Embracing Page Builders

There is a clear demand for page builders in the WordPress space. The list below highlights the active installs for the most popular builders on WordPress.org alone:

  • Page Builder (SiteOrigin): 1+ million
  • Beaver Builder: 300,000+
  • Elementor: 100,000+
  • Unyson: 80,000+
  • Live Composer: 40,000+
  • Aqua Page Builder: 20,000+
  • MotoPress: 10,000+
  • WooRockets: 10,000+

The above doesn’t even include the paid-only plugins in places like Code Canyon or themes with a builder. The shear number of installs is immense. And it makes sense. Who wouldn’t want a more visual and intuitive way to build websites?

Hesitant To Use A WordPress Page Builder?

Before getting into the pros, let’s talk cons. There are a lot of people who are very hesitant to use a builder and I completely understand why.

Slow Load Times

My first experience was terrible with a page builder. I tried the Ultimatum builder and it added around three seconds to every page’s load time! That was a clear deal breaker. It has to be a lean plugin that loads quickly for me to even considering using it on a project.

Plugin Conflicts

Page builders are notorious for creating conflicts with other plugins. Pippin’s popular critical review of page builders highlighted the number of support tickets they have to handle from these plugins alone. Conflicts will never make fans.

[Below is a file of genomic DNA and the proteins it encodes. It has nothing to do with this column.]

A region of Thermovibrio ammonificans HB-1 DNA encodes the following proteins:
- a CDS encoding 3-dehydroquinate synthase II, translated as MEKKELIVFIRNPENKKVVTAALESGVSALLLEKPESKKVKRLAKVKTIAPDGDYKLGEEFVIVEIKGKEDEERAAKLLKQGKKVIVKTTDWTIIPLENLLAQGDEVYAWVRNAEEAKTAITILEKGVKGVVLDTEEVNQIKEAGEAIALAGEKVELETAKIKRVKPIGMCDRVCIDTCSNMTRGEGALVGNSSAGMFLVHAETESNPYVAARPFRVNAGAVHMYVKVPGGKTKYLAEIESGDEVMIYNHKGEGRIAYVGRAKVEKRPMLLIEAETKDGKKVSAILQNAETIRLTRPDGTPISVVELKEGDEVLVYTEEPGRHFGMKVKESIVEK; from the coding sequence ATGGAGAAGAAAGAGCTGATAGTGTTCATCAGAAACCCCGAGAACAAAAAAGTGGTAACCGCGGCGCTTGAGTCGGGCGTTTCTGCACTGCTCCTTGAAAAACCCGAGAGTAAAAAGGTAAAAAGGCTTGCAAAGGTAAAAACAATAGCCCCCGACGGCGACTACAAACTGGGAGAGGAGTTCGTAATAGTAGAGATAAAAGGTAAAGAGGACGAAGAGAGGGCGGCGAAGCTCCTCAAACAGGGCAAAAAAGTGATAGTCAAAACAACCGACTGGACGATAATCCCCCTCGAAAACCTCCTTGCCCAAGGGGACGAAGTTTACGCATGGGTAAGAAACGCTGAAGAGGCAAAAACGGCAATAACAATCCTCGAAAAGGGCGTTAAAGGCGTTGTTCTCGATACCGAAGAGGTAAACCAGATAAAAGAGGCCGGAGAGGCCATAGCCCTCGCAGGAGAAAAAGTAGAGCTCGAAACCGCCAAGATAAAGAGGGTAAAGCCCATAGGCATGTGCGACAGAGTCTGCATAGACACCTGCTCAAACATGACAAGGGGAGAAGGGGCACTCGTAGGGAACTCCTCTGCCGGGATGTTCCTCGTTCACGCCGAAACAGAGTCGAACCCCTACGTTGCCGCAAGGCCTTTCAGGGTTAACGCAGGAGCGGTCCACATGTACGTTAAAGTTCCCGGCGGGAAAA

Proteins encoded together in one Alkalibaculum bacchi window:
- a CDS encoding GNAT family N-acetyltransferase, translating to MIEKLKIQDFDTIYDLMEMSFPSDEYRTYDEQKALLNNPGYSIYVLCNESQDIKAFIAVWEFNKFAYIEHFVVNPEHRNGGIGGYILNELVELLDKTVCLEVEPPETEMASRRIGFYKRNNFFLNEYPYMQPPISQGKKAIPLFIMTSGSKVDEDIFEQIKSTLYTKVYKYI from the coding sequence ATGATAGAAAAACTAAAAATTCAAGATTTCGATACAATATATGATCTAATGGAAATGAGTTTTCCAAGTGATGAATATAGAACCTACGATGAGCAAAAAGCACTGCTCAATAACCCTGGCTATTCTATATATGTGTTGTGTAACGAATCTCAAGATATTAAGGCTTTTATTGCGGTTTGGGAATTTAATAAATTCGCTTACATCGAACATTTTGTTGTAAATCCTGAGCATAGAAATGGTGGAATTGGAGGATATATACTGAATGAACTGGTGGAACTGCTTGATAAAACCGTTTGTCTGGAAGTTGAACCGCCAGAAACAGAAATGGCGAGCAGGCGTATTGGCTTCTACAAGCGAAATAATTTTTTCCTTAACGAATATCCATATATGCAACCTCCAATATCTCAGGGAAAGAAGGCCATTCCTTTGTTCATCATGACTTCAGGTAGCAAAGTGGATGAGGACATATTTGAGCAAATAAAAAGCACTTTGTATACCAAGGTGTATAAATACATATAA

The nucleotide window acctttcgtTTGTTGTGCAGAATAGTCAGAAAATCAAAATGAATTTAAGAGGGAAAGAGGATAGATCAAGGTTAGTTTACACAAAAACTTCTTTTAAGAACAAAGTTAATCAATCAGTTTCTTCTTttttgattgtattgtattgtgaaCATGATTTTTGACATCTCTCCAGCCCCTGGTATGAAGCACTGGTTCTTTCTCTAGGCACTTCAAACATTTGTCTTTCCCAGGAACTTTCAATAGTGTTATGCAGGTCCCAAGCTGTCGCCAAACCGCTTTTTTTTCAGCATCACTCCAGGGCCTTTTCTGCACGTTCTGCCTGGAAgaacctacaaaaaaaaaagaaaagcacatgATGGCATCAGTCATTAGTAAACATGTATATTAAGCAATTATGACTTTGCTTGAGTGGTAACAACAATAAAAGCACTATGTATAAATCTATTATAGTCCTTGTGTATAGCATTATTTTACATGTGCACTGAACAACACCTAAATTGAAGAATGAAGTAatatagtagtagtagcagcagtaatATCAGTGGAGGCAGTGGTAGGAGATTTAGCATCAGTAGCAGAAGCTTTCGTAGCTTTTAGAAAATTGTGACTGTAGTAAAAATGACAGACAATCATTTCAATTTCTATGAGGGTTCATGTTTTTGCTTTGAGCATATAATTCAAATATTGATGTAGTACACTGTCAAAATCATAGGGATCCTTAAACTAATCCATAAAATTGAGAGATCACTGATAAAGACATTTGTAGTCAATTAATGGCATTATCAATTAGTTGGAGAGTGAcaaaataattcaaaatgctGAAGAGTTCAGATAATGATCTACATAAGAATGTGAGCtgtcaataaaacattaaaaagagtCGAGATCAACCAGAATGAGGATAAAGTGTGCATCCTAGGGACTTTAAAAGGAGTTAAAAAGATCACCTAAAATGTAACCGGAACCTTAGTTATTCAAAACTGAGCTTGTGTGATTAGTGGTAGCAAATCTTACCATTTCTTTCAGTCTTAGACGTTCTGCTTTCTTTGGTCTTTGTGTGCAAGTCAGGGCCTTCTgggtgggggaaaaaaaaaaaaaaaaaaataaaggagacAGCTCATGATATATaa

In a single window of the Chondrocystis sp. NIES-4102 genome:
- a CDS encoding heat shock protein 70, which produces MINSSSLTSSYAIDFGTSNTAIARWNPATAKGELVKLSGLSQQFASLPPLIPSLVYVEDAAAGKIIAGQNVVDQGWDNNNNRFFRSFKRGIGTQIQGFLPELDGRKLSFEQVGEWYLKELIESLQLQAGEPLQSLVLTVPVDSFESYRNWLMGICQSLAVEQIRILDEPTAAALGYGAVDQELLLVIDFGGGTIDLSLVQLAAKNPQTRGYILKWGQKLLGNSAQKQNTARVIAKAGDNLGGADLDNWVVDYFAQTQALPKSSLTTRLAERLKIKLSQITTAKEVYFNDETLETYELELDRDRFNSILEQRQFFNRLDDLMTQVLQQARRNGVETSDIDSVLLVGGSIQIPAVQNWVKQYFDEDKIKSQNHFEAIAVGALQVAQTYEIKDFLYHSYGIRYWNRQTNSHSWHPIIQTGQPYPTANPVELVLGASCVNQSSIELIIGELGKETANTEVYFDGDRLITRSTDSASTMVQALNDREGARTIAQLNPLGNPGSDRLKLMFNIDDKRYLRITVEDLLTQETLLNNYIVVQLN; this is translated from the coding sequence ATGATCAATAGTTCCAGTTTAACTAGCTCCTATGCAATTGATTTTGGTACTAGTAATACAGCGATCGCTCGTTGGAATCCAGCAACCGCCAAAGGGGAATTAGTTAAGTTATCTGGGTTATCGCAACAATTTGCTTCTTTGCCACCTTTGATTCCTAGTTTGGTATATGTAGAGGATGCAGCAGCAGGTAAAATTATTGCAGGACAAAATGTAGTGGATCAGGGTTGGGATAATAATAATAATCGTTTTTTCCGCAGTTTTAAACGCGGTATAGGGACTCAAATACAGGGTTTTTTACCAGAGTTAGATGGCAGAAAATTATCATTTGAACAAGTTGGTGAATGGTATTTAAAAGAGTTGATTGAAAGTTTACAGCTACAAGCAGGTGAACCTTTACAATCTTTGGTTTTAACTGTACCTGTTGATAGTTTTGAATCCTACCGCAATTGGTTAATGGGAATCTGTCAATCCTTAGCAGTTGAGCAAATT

Fail Safe

If there is a conflict, the first reaction is to deactivate the plugin. When that happens, does the builder plugin leave the content? Some builders show nothing. That’s awful. Others, like Beaver Builder, still show the basic content so the page is functional for bother visitors and search engines. This same fallback also makes it easier to migrate content, if needed.

Multisite Compatible

A lot of plugins don’t consider multisite compatibility. There are only a small portion of sites that use multisite, but for those that do, it is amazing when plugins take this type of configuration into consideration.


Often overlooked is the developer mentality. It feels like a cop out when we use a page builder. But does it really matter if they help us to accomplish our goals?